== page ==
Flyover

Yesterday (and the day before, thanks International Date Line) we flew from Denver to Hanoi. Our flights took us:

  • Denver –> Dallas Forth Worth
  • DFW –> Narita Airport (Tokyo)
  • Narita –> Noi Bai International (Hanoi)

Because we flew to Dallas first, we had to backtrack over Colorado to get to Tokyo. This means that about six hours after leaving my parents’ house in Louisville, Colorado….

We flew directly overhead! I couldn’t get a photo of Louisville because it was literally right under the plane.

Here’s a view of DIA from the 787, just a couple hours after we flew out of there.

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And here’s the I-25/Northwest Parkway interchange that we drove through at about 3:30 AM Mountain Time that morning.

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Here’s Boulder Reservoir and Longmont in the distance. I could also see Greeley, where my brother lives.¬†IMG_1859

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Me at the Reservoir, three days earlier

And here’s Long’s Peak.

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Here’s the view of Rocky Mountain National Park that I made the panorama of just a couple days ago. Impressive even from above!

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The light brown patch in the upper right corner is where I took the panorama

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It was super-cool to see that the planes flying over Boulder really are going all around the world in some cases. What a great finale to our Colorado holiday!

EDIT: Here are the photos that my Dad took of our plane, flying right over them! They were tracking us on FlightAware and saw that we were going right over them. EDIT EDIT: Actually, these were taken by my mom. The close one is through the sunroo on the car, as they drove down the highway.

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Coffee Taste Test – Four Preparations

I am not a coffee afficionada, because my brain only has so much space (and it’s been taken up with beer knowledge). I do love coffee, though. I like it when travelling, and have found ways to make it differ greatly on this little blue planet.

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Vietnamese –> Drip –> French Press

In Italy, the moka and the cafeterria reign supreme. In Boulder, the french press is popular. In South America, instant is the way to go. In Korea, one can use a drip coffee maker if you are common enough to want to make your coffee at home. In Vietnam, they use a special silver filter.

Which one is best? Or at least, which is best for me?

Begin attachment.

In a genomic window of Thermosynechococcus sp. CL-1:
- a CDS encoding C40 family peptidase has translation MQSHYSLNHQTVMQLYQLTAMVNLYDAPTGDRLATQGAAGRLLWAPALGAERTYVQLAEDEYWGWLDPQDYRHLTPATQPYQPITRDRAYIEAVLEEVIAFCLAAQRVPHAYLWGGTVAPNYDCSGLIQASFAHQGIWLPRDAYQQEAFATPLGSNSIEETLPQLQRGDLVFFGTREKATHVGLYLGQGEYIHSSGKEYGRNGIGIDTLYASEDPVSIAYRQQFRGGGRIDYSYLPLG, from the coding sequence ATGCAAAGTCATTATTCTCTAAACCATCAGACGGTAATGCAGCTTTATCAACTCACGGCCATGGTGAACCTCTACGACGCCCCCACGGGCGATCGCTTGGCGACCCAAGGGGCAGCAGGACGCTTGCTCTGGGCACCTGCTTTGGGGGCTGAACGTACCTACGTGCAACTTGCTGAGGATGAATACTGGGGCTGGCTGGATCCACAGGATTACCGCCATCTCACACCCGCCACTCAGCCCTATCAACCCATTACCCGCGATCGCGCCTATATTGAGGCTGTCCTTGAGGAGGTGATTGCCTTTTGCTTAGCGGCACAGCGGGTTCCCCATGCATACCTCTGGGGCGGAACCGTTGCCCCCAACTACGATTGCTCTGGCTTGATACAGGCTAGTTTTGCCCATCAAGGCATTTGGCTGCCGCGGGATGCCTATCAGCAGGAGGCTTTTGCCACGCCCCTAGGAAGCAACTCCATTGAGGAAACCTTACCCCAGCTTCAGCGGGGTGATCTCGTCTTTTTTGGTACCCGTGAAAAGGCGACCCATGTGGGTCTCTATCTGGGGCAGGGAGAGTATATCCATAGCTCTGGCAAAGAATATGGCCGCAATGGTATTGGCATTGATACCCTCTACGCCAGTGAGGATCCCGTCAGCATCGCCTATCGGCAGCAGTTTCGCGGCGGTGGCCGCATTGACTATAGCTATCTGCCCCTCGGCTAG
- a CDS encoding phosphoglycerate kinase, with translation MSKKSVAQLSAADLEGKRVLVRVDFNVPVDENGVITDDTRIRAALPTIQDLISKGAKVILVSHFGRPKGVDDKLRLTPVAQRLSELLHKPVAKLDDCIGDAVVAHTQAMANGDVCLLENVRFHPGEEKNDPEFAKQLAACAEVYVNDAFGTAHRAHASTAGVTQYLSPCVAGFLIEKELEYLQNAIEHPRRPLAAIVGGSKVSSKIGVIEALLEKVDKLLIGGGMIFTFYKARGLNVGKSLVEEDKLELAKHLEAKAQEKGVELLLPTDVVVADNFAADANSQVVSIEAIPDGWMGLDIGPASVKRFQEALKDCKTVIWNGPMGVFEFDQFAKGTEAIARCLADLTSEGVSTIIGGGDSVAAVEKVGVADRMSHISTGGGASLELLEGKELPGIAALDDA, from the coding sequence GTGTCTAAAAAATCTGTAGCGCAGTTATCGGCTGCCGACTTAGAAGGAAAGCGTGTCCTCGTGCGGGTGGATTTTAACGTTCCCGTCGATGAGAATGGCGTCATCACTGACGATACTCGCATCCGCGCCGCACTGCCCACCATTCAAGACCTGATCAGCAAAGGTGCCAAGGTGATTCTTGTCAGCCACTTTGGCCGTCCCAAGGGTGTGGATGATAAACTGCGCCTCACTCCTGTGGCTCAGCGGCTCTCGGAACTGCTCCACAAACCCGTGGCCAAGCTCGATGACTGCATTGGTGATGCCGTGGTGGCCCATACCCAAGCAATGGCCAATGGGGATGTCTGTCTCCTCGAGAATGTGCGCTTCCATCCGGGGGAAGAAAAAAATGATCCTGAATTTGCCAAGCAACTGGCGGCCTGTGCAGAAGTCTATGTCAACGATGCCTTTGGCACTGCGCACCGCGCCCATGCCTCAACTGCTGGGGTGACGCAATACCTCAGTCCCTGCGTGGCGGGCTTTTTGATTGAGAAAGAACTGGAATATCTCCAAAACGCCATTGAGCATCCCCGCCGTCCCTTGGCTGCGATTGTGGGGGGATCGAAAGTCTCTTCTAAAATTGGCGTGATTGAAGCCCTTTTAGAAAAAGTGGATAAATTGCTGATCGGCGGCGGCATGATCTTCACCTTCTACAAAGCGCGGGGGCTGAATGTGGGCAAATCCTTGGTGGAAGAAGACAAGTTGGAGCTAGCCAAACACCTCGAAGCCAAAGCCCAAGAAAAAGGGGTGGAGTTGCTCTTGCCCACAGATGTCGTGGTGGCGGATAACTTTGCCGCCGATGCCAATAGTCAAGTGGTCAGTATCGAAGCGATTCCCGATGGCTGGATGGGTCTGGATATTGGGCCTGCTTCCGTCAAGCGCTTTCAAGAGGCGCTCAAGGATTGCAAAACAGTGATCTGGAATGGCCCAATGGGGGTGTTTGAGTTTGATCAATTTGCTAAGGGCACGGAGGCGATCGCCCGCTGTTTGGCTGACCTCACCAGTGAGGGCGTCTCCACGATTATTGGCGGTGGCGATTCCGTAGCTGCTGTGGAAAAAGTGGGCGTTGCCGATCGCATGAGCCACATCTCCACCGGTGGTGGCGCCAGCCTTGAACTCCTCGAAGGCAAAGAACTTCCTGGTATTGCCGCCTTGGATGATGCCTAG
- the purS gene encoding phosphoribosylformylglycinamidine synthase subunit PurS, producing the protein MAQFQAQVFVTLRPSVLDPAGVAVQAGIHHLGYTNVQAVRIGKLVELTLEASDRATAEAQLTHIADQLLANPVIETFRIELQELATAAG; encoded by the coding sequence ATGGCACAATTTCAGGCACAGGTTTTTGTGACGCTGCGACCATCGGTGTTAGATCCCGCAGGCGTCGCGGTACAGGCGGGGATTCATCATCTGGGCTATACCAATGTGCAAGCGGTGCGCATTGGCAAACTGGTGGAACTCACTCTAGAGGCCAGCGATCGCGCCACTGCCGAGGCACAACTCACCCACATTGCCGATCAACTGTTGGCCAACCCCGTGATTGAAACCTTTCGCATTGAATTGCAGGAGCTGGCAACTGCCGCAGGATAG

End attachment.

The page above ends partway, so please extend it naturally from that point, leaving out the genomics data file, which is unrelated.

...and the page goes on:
Time for a side-by-side taste test. All these coffee types were made with the same coffee (Peet’s Robust Roast, or as my Mama calls it, ‘Crack’). That excludes the instant espresso, which is Medaglia D’Oro brand from the Latino foods section. Where’s the Moka? I can’t find it. Maybe it’s in Korea somewhere.

Instant

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Boom, done! 10 seconds to fresh espresso. Just add hot water. It’s so convenient, and I know why I normally keep one of these on my desk if I happen to be working an office job. At $4 for 2oz., it’s also the most cost efficient. It’s grassy and burnt in taste, but it has a great little foam if you pour the hot water hard.

Korean-Style Drip

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This brought back memories of Busan mornings. The drawback: you have to buy filters. The good part: it makes the biggest cup. The result is a lighter, smooth coffee with a certain amount of slickness in the mouth. This process seemed to bring out a cinnamon aroma in this coffee, too.

French Press

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Hard to believe that this was once my favourite coffee maker. It’s light, and burnt on the first sip. The second sip is milder, but I just cannot get over the debris left in the coffee. I wrote, “SANDY” in my tasting notes. No longer a favourite.

Vietnamese

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This is my new obsession. Vietnamese coffee is wonderful and thick. There is nothing better than a coffee next to the busy street on a hot Hanoi afternoon. I am not yet an expert at making it, but this attempt was concentrated and thick. There is remarkably less aroma compared to the other preparations, and it’s earthy. My favourite.

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Even though I’m back freelancing and need energy to sit in front of the laptop for eight hours a day, I don’t need four cups of coffee. I poured some into cups to put outside with incense, in true Vietnamese fashion. Thank you, gods of coffee, for such abundance.